Here and There on the Turf: New Years Handicap. Closing of Big Stakes. Shipments to Miami, Daily Racing Form, 1924-12-29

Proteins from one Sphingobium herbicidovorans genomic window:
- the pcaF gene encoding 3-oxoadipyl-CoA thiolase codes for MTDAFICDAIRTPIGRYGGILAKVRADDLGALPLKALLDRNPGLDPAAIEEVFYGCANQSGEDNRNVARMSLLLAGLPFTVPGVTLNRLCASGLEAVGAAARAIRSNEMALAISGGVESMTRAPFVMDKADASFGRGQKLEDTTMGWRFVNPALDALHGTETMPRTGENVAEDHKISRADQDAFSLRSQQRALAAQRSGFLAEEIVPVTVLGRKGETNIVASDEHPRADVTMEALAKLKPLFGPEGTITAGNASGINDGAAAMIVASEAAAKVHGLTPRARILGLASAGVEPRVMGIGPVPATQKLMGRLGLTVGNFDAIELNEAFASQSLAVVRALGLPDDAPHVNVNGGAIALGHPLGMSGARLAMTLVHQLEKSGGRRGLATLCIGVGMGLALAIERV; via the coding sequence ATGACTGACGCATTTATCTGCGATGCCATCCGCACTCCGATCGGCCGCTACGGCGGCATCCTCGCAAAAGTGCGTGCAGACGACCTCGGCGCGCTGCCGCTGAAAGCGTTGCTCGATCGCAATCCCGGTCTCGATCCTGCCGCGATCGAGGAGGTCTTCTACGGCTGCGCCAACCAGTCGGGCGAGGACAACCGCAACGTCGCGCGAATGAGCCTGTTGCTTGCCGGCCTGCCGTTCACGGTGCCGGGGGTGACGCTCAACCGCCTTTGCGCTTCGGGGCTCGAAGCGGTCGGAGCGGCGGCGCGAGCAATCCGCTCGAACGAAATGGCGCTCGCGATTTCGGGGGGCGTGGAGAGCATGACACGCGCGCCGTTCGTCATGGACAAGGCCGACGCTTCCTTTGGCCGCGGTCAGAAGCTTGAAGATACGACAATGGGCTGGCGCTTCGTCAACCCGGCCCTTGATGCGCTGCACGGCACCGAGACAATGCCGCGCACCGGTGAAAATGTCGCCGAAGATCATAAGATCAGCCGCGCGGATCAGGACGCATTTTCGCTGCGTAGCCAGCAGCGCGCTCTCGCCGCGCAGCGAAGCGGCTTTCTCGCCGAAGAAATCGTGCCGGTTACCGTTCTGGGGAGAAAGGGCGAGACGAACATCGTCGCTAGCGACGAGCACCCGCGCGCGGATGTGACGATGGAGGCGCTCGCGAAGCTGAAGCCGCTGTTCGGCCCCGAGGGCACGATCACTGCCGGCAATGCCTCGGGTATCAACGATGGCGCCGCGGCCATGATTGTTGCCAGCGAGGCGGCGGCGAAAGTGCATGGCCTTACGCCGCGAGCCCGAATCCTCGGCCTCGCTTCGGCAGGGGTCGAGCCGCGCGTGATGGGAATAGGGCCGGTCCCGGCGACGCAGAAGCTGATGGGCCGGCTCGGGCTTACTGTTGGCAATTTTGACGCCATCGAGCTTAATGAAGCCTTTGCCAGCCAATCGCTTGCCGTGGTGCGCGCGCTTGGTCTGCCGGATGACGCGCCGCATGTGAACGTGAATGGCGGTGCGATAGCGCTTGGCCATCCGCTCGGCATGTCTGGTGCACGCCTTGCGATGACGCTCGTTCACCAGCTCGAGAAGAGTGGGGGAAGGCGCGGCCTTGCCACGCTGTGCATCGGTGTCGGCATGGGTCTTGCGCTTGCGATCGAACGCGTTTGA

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Here and There on the Turf New Years Handicap. Closing of Big Stakes. Shipments to Miami. Coming of Optimist. Nominations for the New Years Handicap at the Fair Grounds promise that the long season at that old track will see rare sport. Those named afford a good line on the class of horses that will furnish the entertainment and with favorabla weather and a good track condition the field is sure to be a large one. A recent rain in the southern city makes soft going probable, but there still remains ample time for the track to dry out before the gates are opened. But even should the going be muddy, there ars several horses in the eligible list that will be favored by such footing and it will not detract to any extent from the interest in the ,000 prize. For a considerable time horses have been making ready for the Fair Grounds sport and a great many of them have not put in an appearance at Jefferson Park. These, with the best of those that have been performing at the Shrewsbury course, will bountifully supply the Fair Grounds with better racing material than ever before and all is ready for the big season. Horsemen are reminded that two important dates fa.l due right after the new year. These are the closing of the nominations for the Dixie Handicap of the Maryland Jockey Club and the closing of the Futurity of the Westchester Racing Association to be decided in 1927. The Dixi2 closes January 2 and the Futurity on January 3. The Dixie is a handicap of a mile and three-sixteenths, to be decided at the Pimlico spring meeting. It has an added money value of 5,000 and was one of the big prizes of the past season and it was worth 4,840 when it was won by II. P. Ileadleys Chacolet last May. There is an early announcement of the weights for this rich fixture and, while it was only inaugurated last may, it took immediate prominence among the big and important races of the year. This 1927 Futurity .has important changes over other years and the most important of them all is. that the Westchester Racing Association will add 5,000, which will make it of greater value than ever before, though its value this year made it the richest of all the American stakes when Mother Goose added 5,730 to the H. P. Whitney score when she was winner. For that running there was but 0,000 added and it is easily understood how much more valuable will be the 1927 renewal. In addition to this Futurity, the Matron, to be. run in 192C, is also to be closed by the Westchester Racing Assocition. This is a ,000 added prize for two-year-old fillies and last September it was worth 0,625 when it went to Edward R. Bradleys Blue Warbler, under the top weight of 127 pounds. With the closing of the Jefferson Park first meeting at til? end of the year there arc several of the stables that will move over to the new Miami track instead of to the Fair Grounds. Already some of the shipments are contemplated. This will in no sense rob the Fair Grounds of a full quota. As a matter of fact, there are more than enough of the winter horses to go around, and at New Orleans the stabling has been something of a problem. Miami has been rapidly filling up as the date for the opening of the meeting approaches and many horses that were early ou the ground are ready for racing at this time. In addtion to the older campaigner several of the trainers at Miami have several yearlings in their care that will reach racing age on New Years Day. They are being carefully educated for the races and some of them have already had barrier instruction. Mars Cassidy, the veteran starter of the Jockey Club tracks, has been engaged for the Miami season and he and his crew will offer every opportunity for the proper education of the young thoroughbreds. Cassidy is proverbially patient with two-year-olds and there is no starter who is more patient with bad actors. Having the nsw two-year-olds in his care for their first lessons will afford him a chance he has not enjoyed for a long time. It is the chance of conducting a kindergarten for two-year-olds that have never been at the barrier before. In the early meetings about New York there are always many that are sent to the post for the first time, but it is usual that in every field some of them have raced either at a winter track or in Maryland before appearing on Long Island. News that J. Leonard Replogle is to bring Optimist to this country is of decided interest. The French -bred sou of Tracy Le-Val and Optima is a coming four-year-old and should he be trained in 1925 it is entirely possible that he will be a valued addition to the handicap division. Of decided promise as a two-year-old, Optimist did not race to that promise this year, but carried the silks of his American owner in several of the big French prizes, while he was his candidate for the Epsom Derby, his only start in England. It is not known whether or not the horse is intended for racing or for breeding purposes, but no matter what disposition is made of him the importation is an important one. Mr. Replogle raced under the name of the Westmont Stabh in this country and one of his best performers was Sennings Park, a son of Jim Gaffney and Irish Queen, by Bear-catcher. Two years back this horse was an excellent handicap performer and right at the top of his form when he met with a fatal accident. Mr. "Replogle has been devoting all of his racing to the French turf and if the coming of Optimist means a return of Westmont silks to American courses, it is doubly important. John B. Campbell, racing secretary of the Miami Jockey Club, has issued the book for the first nine days of the meeting, which is to open January 15. The opening day feature will be a mile handicap known as the Miami with a prize of ,500. Seven races are pro-Tided each day and no purse has a lesser value than ,000. The book provides for seven races a day and there are a becoming number at worth-while distances. There are several races for tha two-year-olds at three-eighths of a mile and started out of a chute, so there will be small chance for the green young horses being hurt. For the meeting, which extends over fifty-one days, there will be 50,000 distributed among the horsemen and Mr. Campbell has carefully framed his book so that horses of every class should have ample opportunity.